Since these kinds of questions are so alike, the NLP of the bot might get confused. This can result in the bot responding with the Visa information when someone actually asked about the Mastercard payment methods.
It’s also very inefficient to create and train a separate intent for every similar question.
The basic rule of thumb here is: If only one or more specific keywords are differentiating the intents, don’t create separate intents but use a single intent with entities for the keywords.
This can be useful for payment methods, products, dealers, stores, times, dates, cities, countries, persons, songs, social media channels, and so on. Basically everything that you can put in a list.
It’s very easy to set up. First create an entity list for all the options:
Next, add the entities to the training examples of your intent. You don’t need to add the same question for every entity type, like “Can I pay with Visa?”, “Can I pay with cash?” and “Can I pay with Mastercard?”.
However, to ensure it works really well, it’s important to add loads of training examples. The screenshot below shows just a few examples to give you an idea of how the intent can be trained. In real projects you’d probably want to add way more examples. Also make sure to use different examples of the entity.
You can then use conditions to branch the flow if some values of the entity require a different bot response:
A good handover procedure is also a key part of the strategy of the chatbot. For more information, read Chatbot Handoff - How to nail the bot to human handoff.
Chatbot launching procedures
It’s also very helpful to include a solid launching procedure into your chatbot strategy: 4 Steps to Launch Your Bot Successfully.
Chatbot Development Cheat Sheet
You can use this summary of our strategic chatbot recommendations as a useful reference when working on your bot projects, like a chatbot development cheat sheet.
Always first check the channel limitations for the channels you want to create a chatbot for.
Always make a backup of your project by exporting it before you make big changes or remove channels.
- Use Textual Selection Lists if your channels don’t support Rich UI.
- When creating an omnichannel bot for some channels that do support Rich UI and some that don’t, use Textual Selection Lists if you want the highest efficiency and consistency, but you can also make channel-specific changes if preferred.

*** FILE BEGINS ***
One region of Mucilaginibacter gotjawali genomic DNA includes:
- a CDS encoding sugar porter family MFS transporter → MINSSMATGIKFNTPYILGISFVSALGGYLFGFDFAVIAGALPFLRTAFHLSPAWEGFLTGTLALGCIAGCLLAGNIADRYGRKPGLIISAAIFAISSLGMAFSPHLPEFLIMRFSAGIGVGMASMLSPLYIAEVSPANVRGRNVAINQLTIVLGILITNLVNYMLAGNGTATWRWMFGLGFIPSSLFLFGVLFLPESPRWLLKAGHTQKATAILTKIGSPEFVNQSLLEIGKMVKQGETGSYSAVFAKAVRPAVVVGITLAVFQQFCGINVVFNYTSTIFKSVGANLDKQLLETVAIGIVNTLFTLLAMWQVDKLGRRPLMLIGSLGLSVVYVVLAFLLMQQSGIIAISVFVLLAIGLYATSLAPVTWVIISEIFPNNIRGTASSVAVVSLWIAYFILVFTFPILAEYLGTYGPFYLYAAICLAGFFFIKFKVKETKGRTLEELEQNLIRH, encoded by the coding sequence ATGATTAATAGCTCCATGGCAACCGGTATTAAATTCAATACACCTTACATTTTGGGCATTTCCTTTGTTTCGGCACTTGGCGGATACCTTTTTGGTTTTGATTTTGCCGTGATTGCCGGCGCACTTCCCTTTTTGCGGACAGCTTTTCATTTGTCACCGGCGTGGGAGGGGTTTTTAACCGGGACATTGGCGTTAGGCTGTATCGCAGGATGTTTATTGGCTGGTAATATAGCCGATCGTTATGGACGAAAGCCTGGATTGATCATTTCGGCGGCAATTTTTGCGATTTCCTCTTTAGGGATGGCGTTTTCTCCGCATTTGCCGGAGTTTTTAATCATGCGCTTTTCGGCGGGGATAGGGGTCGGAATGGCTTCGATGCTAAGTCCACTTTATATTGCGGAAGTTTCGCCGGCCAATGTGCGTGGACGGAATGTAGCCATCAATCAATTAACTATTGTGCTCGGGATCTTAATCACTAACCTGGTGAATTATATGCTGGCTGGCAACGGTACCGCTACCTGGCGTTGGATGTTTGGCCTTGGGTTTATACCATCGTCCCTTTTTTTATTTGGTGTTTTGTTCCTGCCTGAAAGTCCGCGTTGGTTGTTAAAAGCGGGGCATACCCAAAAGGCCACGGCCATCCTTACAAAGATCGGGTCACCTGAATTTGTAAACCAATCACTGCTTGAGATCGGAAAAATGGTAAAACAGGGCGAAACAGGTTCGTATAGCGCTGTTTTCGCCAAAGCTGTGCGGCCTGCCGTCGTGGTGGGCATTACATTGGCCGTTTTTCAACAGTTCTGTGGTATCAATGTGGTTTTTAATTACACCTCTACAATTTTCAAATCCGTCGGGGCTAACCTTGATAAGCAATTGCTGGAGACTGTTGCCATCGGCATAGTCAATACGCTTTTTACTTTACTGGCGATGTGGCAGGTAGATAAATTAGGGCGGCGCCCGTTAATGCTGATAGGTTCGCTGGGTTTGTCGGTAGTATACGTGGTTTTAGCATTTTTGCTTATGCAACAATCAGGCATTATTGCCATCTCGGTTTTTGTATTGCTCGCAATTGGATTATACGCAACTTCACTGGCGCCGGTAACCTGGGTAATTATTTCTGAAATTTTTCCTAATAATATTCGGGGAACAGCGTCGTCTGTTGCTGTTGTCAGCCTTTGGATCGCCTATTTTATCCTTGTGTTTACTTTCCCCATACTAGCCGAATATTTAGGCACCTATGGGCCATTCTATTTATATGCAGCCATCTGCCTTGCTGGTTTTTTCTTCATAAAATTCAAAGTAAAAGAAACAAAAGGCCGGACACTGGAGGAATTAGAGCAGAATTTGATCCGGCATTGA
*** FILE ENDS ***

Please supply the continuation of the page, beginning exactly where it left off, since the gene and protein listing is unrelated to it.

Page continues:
- Use carousels on Messenger/Web if you want a more visual appealing interface.
- If your channels support Rich UI, but you have a lot of options, you might still want to use Textual Selection Lists so the user doesn’t have to navigate that much and has a better overview.
- For Messenger/Web, only use Quick Replies for simple responses like “Yes”, “No”, “Main Menu” and “Talk to Agent”.
Textual Selection Lists:
- Only include the numbers in the intents if they are only accessible within the context.
- Only add the intents in the context if they shouldn’t be possible to match outside of the context.
- Configure the Any Text that it should be a number or the entity.
- If you use entities, also include the numbers in the entities.
- Add another Any Text, that should be any type of text.
- Add another Else condition to your Textual Selection List flow.
- Reset the value of the parameter before giving it a (new) value.
- Loop the user back after an invalid response.
- Only combine Textual Selection Lists with Quick Replies on Twitter since it looks weird on other channels.
- Only ask for the name of the user if an agent really needs it.
- Don’t let the bot use a name in its replies.
Asking information with an Any Text that should be a specific type:
- Keep the Any Text on should be any text if the answer is not really necessary to use in the bot conversation.
- Add another Any Text as a fallback if you really need a valid answer.
- Only use an Unknown instead if you need an edge case solution for Unknown context.
- Provide escape routes with intents, buttons, and/or a fixed number of fallbacks.
Working with conditions:
- Place the least problematic option underneath Condition A as a precaution.
- Always include an Else Condition as a precaution as well.
- If you are combining conditions with tags, don’t test it in Try it Out since it doesn’t support tags.
Capturing user input in a single or multiple Any Texts:
- Use a single Any Text if only an agent will use the information.
- Use multiple Any Texts when the chatbot needs to route or give dynamic responses with specific required information.
- Use multiple Any Texts if the bot won’t trigger a handover after getting a response from the user.
Intents that should always be accessible should be placed on the top of a separate flow without context, and intents that should only make sense in a specific context, like “Yes” or “No”, should always be placed within the context.
Always use a generic Unknown flow, unless you have a really specific edge case.
Use a single intent with entities if the questions are very similar and the only difference is a specific keyword.